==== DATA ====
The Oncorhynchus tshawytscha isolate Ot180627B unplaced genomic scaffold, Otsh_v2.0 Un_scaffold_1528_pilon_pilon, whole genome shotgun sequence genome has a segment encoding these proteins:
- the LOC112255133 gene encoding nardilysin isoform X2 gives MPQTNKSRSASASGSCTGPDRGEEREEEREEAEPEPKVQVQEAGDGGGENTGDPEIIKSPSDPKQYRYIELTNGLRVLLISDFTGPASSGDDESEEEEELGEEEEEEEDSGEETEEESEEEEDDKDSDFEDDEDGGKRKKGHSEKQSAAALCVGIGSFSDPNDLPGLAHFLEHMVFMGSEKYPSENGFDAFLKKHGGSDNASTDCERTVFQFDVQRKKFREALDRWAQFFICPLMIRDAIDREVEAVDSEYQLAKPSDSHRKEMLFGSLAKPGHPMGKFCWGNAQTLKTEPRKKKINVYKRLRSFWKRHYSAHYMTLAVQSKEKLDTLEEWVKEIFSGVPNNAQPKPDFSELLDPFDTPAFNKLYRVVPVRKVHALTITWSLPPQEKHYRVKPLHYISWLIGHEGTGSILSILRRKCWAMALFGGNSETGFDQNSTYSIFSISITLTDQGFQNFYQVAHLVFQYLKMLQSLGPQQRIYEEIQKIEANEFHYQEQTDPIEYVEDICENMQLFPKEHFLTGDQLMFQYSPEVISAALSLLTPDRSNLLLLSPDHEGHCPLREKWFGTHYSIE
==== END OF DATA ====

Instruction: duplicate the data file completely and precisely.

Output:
The Oncorhynchus tshawytscha isolate Ot180627B unplaced genomic scaffold, Otsh_v2.0 Un_scaffold_1528_pilon_pilon, whole genome shotgun sequence genome has a segment encoding these proteins:
- the LOC112255133 gene encoding nardilysin isoform X2 gives MPQTNKSRSASASGSCTGPDRGEEREEEREEAEPEPKVQVQEAGDGGGENTGDPEIIKSPSDPKQYRYIELTNGLRVLLISDFTGPASSGDDESEEEEELGEEEEEEEDSGEETEEESEEEEDDKDSDFEDDEDGGKRKKGHSEKQSAAALCVGIGSFSDPNDLPGLAHFLEHMVFMGSEKYPSENGFDAFLKKHGGSDNASTDCERTVFQFDVQRKKFREALDRWAQFFICPLMIRDAIDREVEAVDSEYQLAKPSDSHRKEMLFGSLAKPGHPMGKFCWGNAQTLKTEPRKKKINVYKRLRSFWKRHYSAHYMTLAVQSKEKLDTLEEWVKEIFSGVPNNAQPKPDFSELLDPFDTPAFNKLYRVVPVRKVHALTITWSLPPQEKHYRVKPLHYISWLIGHEGTGSILSILRRKCWAMALFGGNSETGFDQNSTYSIFSISITLTDQGFQNFYQVAHLVFQYLKMLQSLGPQQRIYEEIQKIEANEFHYQEQTDPIEYVEDICENMQLFPKEHFLTGDQLMFQYSPEVISAALSLLTPDRSNLLLLSPDHEGHCPLREKWFGTHYSIE